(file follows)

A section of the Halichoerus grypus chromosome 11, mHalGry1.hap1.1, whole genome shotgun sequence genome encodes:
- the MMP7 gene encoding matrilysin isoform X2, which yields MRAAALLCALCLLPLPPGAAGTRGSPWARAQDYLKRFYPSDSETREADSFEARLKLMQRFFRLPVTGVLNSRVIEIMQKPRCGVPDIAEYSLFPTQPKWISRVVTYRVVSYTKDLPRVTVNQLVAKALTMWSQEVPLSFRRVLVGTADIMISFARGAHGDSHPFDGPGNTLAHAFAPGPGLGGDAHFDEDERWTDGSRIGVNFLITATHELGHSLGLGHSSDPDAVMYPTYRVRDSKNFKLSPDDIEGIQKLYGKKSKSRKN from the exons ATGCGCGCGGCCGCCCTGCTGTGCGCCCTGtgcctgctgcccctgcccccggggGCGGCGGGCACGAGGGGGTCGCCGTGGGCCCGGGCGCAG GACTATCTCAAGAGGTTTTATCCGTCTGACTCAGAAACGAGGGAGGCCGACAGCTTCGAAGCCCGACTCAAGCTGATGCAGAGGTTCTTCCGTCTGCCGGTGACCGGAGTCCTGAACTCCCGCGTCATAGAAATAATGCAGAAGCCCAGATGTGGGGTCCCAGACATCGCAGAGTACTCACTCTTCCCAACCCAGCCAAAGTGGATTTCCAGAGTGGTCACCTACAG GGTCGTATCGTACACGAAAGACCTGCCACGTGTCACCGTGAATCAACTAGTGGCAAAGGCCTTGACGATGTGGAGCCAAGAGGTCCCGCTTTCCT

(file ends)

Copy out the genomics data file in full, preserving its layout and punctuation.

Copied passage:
A section of the Halichoerus grypus chromosome 11, mHalGry1.hap1.1, whole genome shotgun sequence genome encodes:
- the MMP7 gene encoding matrilysin isoform X2, which yields MRAAALLCALCLLPLPPGAAGTRGSPWARAQDYLKRFYPSDSETREADSFEARLKLMQRFFRLPVTGVLNSRVIEIMQKPRCGVPDIAEYSLFPTQPKWISRVVTYRVVSYTKDLPRVTVNQLVAKALTMWSQEVPLSFRRVLVGTADIMISFARGAHGDSHPFDGPGNTLAHAFAPGPGLGGDAHFDEDERWTDGSRIGVNFLITATHELGHSLGLGHSSDPDAVMYPTYRVRDSKNFKLSPDDIEGIQKLYGKKSKSRKN from the exons ATGCGCGCGGCCGCCCTGCTGTGCGCCCTGtgcctgctgcccctgcccccggggGCGGCGGGCACGAGGGGGTCGCCGTGGGCCCGGGCGCAG GACTATCTCAAGAGGTTTTATCCGTCTGACTCAGAAACGAGGGAGGCCGACAGCTTCGAAGCCCGACTCAAGCTGATGCAGAGGTTCTTCCGTCTGCCGGTGACCGGAGTCCTGAACTCCCGCGTCATAGAAATAATGCAGAAGCCCAGATGTGGGGTCCCAGACATCGCAGAGTACTCACTCTTCCCAACCCAGCCAAAGTGGATTTCCAGAGTGGTCACCTACAG GGTCGTATCGTACACGAAAGACCTGCCACGTGTCACCGTGAATCAACTAGTGGCAAAGGCCTTGACGATGTGGAGCCAAGAGGTCCCGCTTTCCT